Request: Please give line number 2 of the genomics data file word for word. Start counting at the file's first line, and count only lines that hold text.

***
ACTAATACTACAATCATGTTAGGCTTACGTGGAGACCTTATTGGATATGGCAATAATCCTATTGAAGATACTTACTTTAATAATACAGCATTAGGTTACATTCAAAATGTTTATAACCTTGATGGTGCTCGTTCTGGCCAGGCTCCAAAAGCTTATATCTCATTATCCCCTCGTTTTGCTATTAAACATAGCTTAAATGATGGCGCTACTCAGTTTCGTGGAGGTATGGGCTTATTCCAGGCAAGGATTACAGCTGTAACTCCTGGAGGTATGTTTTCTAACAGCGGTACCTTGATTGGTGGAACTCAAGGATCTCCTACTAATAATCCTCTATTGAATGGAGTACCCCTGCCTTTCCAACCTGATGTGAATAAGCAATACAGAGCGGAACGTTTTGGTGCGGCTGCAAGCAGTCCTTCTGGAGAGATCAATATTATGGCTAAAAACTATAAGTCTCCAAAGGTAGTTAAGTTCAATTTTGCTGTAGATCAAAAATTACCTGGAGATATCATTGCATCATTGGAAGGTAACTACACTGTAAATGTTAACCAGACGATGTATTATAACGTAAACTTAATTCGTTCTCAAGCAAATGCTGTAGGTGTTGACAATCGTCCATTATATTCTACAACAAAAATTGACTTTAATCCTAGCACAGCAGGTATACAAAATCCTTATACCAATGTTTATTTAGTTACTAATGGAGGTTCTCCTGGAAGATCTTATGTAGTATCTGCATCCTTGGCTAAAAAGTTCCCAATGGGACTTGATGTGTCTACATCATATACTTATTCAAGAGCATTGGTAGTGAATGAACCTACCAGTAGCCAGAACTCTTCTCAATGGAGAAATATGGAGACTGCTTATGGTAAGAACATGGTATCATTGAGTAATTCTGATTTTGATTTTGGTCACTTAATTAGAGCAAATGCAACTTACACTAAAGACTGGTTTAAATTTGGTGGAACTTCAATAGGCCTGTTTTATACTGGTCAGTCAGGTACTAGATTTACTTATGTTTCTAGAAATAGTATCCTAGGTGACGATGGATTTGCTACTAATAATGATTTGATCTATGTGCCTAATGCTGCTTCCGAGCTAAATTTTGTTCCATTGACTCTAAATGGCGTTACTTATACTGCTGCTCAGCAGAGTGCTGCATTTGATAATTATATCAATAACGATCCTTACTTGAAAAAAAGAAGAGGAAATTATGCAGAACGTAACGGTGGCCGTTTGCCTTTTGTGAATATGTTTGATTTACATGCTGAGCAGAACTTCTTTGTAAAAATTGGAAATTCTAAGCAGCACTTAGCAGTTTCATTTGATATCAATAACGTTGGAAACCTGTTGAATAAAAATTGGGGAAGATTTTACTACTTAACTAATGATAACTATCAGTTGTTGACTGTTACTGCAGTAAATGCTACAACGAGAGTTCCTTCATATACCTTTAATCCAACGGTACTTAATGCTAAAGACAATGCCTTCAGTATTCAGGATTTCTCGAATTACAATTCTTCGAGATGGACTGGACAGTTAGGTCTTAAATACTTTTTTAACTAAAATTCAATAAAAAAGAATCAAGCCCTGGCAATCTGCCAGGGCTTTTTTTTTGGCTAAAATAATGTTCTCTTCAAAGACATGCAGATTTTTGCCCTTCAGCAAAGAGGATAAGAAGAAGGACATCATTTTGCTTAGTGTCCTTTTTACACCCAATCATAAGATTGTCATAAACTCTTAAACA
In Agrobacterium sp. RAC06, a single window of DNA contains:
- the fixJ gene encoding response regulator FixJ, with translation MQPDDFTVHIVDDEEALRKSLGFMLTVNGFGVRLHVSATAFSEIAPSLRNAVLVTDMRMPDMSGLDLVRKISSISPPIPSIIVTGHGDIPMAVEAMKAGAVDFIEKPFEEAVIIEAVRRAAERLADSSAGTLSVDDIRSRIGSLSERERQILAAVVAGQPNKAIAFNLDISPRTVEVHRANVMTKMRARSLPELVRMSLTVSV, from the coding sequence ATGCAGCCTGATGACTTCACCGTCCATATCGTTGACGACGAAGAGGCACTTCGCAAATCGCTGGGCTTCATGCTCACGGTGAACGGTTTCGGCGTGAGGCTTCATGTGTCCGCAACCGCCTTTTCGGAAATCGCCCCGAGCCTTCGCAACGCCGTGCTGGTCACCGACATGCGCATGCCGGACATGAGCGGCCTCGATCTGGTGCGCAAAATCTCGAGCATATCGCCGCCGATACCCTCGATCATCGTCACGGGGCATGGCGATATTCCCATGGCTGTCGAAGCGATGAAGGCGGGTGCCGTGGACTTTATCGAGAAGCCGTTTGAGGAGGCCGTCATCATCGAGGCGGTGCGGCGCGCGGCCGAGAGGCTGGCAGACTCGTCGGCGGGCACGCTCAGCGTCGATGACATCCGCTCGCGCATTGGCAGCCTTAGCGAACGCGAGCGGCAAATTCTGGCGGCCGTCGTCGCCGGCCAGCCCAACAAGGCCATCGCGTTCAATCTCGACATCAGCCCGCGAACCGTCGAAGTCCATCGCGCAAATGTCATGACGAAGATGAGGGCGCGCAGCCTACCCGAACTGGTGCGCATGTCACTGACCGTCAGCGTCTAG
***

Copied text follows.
In Agrobacterium sp. RAC06, a single window of DNA contains: